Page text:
• Taha M
      • Samavati L.
      Antiphospholipid antibodies in COVID-19: a meta-analysis and systematic review.
      ,
      • Foret T
      • Dufrost V
      • du Mont LS
      • et al.
      Systematic Review of Antiphospholipid Antibodies in COVID-19 Patients: Culprits or Bystanders?.
      Our finding on anti-β2GPI-IgA is consistent with what was previously described by Van der Linden et al., where 20 (86%) out of 34 (100%) patients, had markedly elevated levels of this antibody. Yet, a recent meta-analysis showed a frequency of aPL antibodies in hospitalized patients with COVID-19 of 46.8%, although it did not include anti-β2GPI-IgA.
      • Taha M
      • Samavati L.
      Antiphospholipid antibodies in COVID-19: a meta-analysis and systematic review.
      The reason why anti-β2GPI-IgA was more prevalent in our case series is unknown. It might be explained by the anti-viral response at mucosal sites,
      • Hasan Ali O
      • Bomze D
      • Risch L
      • et al.
      Severe Coronavirus Disease 2019 (COVID-19) is Associated With Elevated Serum Immunoglobulin (Ig) A and Antiphospholipid IgA Antibodies.
      which could be supported by the higher frequency of gastrointestinal symptoms described in Mexican patients with COVID-19.
      • Ashktorab H
      • Pizuorno A
      • Oskroch G
      • et al.
      COVID-19 in Latin America: Symptoms, Morbidities, and Gastrointestinal Manifestations.
      A relationship between aCL-IgA and anti-β2GPI-IgA/IgG and coagulopathy or infarctions in COVID-19 has been reported.
      • Zhang Y
      • Xiao M
      • Zhang S
      • et al.
      Coagulopathy and Antiphospholipid Antibodies in Patients with Covid-19.
      Due to the small prevalence of thrombotic events, we could not analyze this relationship in our sample. Additionally, there was no association of aPL antibodies with OTI and mortality as was formerly described by Taha et al.
      • Taha M
      • Samavati L.
      Antiphospholipid antibodies in COVID-19: a meta-analysis and systematic review.
      However, differences found between studies in prevalence and clinical outcomes may be due to several factors: variability in clinical conditions of patients' cohorts, different tests to measure aPL antibodies, and timing of the laboratory sample. Limitations of our report include the number of cases included and the prevalence of thrombotic events. Strengths include the inclusion of three serotypes of anti-β2GPI and aCL of patients with moderate and severe disease requiring oxygen supplementation, and that the study was performed before vaccine availability which limit confounding factors related to vaccine-induced antibodies.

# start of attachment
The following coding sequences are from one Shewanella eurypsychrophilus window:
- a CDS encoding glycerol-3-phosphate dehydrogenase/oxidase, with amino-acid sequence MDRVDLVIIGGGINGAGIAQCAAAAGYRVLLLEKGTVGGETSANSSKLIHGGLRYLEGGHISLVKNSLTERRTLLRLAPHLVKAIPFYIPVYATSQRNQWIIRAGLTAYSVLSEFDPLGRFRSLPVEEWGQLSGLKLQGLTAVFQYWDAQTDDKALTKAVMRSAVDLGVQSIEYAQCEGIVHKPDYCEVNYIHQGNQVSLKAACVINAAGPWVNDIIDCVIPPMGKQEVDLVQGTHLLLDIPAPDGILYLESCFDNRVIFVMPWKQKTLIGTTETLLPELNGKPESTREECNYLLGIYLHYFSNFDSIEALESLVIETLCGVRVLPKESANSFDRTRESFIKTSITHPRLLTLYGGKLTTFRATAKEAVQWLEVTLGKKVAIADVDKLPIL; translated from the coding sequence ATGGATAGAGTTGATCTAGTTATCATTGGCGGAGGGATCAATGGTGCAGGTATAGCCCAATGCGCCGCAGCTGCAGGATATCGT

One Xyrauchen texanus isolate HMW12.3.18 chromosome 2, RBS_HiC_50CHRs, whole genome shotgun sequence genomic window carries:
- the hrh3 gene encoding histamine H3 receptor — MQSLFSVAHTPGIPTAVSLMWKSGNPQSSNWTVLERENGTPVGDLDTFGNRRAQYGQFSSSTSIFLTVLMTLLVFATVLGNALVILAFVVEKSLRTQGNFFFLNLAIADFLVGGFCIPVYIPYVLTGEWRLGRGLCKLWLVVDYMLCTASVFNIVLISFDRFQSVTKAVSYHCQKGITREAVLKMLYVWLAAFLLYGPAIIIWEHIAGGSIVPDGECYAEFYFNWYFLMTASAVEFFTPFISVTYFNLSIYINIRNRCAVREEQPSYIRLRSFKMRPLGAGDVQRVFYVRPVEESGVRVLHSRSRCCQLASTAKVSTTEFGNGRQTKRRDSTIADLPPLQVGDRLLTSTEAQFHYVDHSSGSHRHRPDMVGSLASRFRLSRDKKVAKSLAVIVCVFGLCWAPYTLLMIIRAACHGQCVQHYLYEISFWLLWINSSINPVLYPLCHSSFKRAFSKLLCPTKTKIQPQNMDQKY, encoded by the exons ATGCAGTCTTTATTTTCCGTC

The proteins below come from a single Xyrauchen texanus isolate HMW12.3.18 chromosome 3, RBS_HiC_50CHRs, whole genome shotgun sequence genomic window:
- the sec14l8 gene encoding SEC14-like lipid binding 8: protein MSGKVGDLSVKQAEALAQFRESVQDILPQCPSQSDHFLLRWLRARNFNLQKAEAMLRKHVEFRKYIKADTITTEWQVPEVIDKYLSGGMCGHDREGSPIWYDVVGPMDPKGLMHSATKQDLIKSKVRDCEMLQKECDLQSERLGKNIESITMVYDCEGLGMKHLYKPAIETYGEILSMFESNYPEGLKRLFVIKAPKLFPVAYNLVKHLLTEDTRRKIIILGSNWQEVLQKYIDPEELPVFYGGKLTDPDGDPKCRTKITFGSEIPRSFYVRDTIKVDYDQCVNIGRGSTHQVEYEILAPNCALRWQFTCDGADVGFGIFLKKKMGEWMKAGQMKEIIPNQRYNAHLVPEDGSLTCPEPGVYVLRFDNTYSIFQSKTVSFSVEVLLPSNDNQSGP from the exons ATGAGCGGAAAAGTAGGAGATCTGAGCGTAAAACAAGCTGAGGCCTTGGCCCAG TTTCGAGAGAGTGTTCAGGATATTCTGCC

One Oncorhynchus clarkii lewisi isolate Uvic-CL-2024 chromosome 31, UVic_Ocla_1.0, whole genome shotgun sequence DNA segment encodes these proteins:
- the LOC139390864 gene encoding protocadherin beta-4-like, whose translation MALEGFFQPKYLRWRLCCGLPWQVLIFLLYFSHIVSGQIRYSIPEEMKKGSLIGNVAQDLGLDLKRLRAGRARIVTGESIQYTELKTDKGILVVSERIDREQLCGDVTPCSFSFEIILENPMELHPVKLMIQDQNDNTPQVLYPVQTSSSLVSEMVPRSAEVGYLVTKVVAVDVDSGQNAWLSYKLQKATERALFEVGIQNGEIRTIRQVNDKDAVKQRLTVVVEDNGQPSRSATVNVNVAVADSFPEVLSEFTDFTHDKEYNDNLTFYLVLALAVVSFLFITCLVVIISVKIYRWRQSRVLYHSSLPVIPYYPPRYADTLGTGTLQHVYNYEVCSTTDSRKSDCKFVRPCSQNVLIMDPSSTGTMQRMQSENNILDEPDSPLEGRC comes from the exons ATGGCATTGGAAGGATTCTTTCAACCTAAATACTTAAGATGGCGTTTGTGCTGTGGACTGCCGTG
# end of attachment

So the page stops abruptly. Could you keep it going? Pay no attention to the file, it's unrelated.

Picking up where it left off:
In conclusion, we found a significantly higher prevalence of anti-β2GPI-IgA in moderate to severe COVID-19 patients, which was not associated with OTI or mortality. Research with a larger cohort and a longitudinal sampling on aPL antibodies including IgA class is necessary to establish their role in COVID-19 and its short and long-term complications.

      Declarations

      Ethics approval

      All procedures performed in this study were in accordance with the ethical standards of the institutional research committee and with the 1964 Helsinki declaration and its later amendments. Registration number of RE20-000015.

      Consent to participate

      All the data retrieved were anonymized. Consent was obtained before the procedure.

      Author contributions

      GGA, DAGD and ACO conceived the idea. Recruitment, statistical analyses, and interpretations was performed by IAMA, GGA, JACD, DCRT, EGG and PBI. Writing of the first draft was performed by DCRT, IAMA and JACD. All authors approved the final manuscript as submitted and agree to be accountable for all aspects of the work.

      Conflicts of Interest and Funding

      None of the authors of this study has any financial interest or conflict with industries or parties. This research did not receive any specific grant from funding agencies in the public, commercial, or not-for-profit sectors.

      References

        • Zhang Y
        • Xiao M
        • Zhang S
        • et al.
        Coagulopathy and Antiphospholipid Antibodies in Patients with Covid-19.
        N Engl J Med. 2020; 382: e38
        • Amezcua-Guerra LM
        • Rojas-Velasco G
        • Brianza-Padilla M
        • et al.
        Presence of antiphospholipid antibodies in COVID-19: a case series study.
        Ann Rheum Dis. 2021; 80: e73
      1. COVID-19 and aPL Antibodies: Frequently Asked Questions. (https://www.hematology.org/covid-19/covid-19-and-apl-ab). Accessed November 11, 2021.

        • wei Gao Z
        • zhong Zhang H
        • Liu C
        • et al.
        Autoantibodies in COVID-19: frequency and function.
        Autoimmun. Rev. 2021; 20102754
        • Reyes Gil M
        • Barouqa M
        • Szymanski J
        • et al.
        Assessment of Lupus Anticoagulant Positivity in Patients With Coronavirus Disease 2019 (COVID-19).
        JAMA Netw Open. 2020; 3 (e2017539–e2017539)
        • Taha M
        • Samavati L.
        Antiphospholipid antibodies in COVID-19: a meta-analysis and systematic review.
        RMD Open. 2021; https://doi.org/10.1136/RMDOPEN-2021-001580
        • Foret T
        • Dufrost V
        • du Mont LS
        • et al.
        Systematic Review of Antiphospholipid Antibodies in COVID-19 Patients: Culprits or Bystanders?.
        Curr Rheumatol Rep. 2021; https://doi.org/10.1007/S11926-021-01029-3
        • Hasan Ali O
        • Bomze D
        • Risch L
        • et al.
        Severe Coronavirus Disease 2019 (COVID-19) is Associated With Elevated Serum Immunoglobulin (Ig) A and Antiphospholipid IgA Antibodies.
        Clin. Infect. Dis. 2021; 73: e2869-e2874
        • Ashktorab H
        • Pizuorno A
        • Oskroch G
        • et al.
        COVID-19 in Latin America: Symptoms, Morbidities, and Gastrointestinal Manifestations.
        Gastroenterology. 2021; 160: 938-940